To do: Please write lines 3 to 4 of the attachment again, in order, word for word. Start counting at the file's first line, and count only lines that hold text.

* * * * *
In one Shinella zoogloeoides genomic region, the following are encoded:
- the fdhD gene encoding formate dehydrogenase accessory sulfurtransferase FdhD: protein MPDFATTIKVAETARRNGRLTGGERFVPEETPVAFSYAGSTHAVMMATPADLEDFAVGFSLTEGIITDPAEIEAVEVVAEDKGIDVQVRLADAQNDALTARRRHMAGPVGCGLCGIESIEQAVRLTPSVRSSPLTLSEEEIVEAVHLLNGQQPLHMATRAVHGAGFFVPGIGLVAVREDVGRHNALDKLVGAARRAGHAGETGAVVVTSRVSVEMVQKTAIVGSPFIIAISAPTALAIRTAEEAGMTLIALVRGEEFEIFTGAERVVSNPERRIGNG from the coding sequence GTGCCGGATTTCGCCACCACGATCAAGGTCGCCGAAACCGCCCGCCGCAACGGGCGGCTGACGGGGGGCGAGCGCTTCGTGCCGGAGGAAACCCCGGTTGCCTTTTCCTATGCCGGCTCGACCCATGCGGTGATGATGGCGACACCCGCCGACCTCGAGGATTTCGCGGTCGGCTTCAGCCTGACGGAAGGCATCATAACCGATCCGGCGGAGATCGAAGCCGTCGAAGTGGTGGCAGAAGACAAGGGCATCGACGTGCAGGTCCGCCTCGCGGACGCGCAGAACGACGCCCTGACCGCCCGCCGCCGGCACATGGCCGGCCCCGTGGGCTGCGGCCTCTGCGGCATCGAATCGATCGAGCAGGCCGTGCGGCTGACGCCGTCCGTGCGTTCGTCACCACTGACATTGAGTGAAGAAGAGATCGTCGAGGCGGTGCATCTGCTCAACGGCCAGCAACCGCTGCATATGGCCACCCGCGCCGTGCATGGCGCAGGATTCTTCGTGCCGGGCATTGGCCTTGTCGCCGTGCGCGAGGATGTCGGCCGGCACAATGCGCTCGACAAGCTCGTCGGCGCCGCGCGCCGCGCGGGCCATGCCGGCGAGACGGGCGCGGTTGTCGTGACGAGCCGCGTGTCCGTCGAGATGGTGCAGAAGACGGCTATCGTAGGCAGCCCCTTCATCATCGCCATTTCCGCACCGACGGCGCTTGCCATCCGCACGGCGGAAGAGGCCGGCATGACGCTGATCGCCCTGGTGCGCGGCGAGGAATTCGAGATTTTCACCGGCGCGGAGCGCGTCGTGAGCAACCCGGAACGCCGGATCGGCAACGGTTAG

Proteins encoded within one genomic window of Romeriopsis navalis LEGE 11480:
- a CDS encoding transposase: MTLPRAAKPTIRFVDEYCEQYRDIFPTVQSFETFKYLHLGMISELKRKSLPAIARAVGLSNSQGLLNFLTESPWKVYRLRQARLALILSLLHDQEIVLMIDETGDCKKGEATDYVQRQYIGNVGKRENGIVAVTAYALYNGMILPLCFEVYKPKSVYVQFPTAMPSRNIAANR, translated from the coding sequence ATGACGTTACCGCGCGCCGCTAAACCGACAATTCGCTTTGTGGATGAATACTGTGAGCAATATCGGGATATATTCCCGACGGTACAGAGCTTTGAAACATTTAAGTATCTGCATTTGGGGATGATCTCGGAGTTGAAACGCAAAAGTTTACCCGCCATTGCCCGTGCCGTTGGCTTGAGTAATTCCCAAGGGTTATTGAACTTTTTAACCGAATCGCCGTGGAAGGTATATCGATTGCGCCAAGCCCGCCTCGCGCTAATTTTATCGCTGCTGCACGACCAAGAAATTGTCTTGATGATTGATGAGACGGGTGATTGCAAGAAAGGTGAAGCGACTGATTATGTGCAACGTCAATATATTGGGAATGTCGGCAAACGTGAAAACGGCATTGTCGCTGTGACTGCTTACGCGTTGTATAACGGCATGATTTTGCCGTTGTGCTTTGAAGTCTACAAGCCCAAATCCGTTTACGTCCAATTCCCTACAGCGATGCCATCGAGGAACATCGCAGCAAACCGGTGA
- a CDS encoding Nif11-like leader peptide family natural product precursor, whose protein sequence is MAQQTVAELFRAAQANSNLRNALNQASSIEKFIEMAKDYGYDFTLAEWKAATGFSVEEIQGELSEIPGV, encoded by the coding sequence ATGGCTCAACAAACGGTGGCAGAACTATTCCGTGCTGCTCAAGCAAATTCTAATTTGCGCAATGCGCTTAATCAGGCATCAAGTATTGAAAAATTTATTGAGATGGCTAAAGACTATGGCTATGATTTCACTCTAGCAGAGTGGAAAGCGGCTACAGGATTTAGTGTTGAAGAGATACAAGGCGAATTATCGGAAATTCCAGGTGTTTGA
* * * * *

Proteins encoded within one genomic window of Romeriopsis navalis LEGE 11480:
- a CDS encoding transposase: MTLPRAAKPTIRFVDEYCEQYRDIFPTVQSFETFKYLHLGMISELKRKSLPAIARAVGLSNSQGLLNFLTESPWKVYRLRQARLALILSLLHDQEIVLMIDETGDCKKGEATDYVQRQYIGNVGKRENGIVAVTAYALYNGMILPLCFEVYKPKSVYVQFPTAMPSRNIAANR, translated from the coding sequence ATGACGTTACCGCGCGCCGCTAAACCGACAATTCGCTTTGTGGATGAATACTGTGAGCAATATCGGGATATATTCCCGACGGTACAGAGCTTTGAAACATTTAAGTATCTGCATTTGGGGATGATCTCGGAGTTGAAACGCAAAAGTTTACCCGCCATTGCCCGTGCCGTTGGCTTGAGTAATTCCCAAGGGTTATTGAACTTTTTAACCGAATCGCCGTGGAAGGTATATCGATTGCGCCAAGCCCGCCTCGCGCTAATTTTATCGCTGCTGCACGACCAAGAAATTGTCTTGATGATTGATGAGACGGGTGATTGCAAGAAAGGTGAAGCGACTGATTATGTGCAACGTCAATATATTGGGAATGTCGGCAAACGTGAAAACGGCATTGTCGCTGTGACTGCTTACGCGTTGTATAACGGCATGATTTTGCCGTTGTGCTTTGAAGTCTACAAGCCCAAATCCGTTTACGTCCAATTCCCTACAGCGATGCCATCGAGGAACATCGCAGCAAACCGGTGA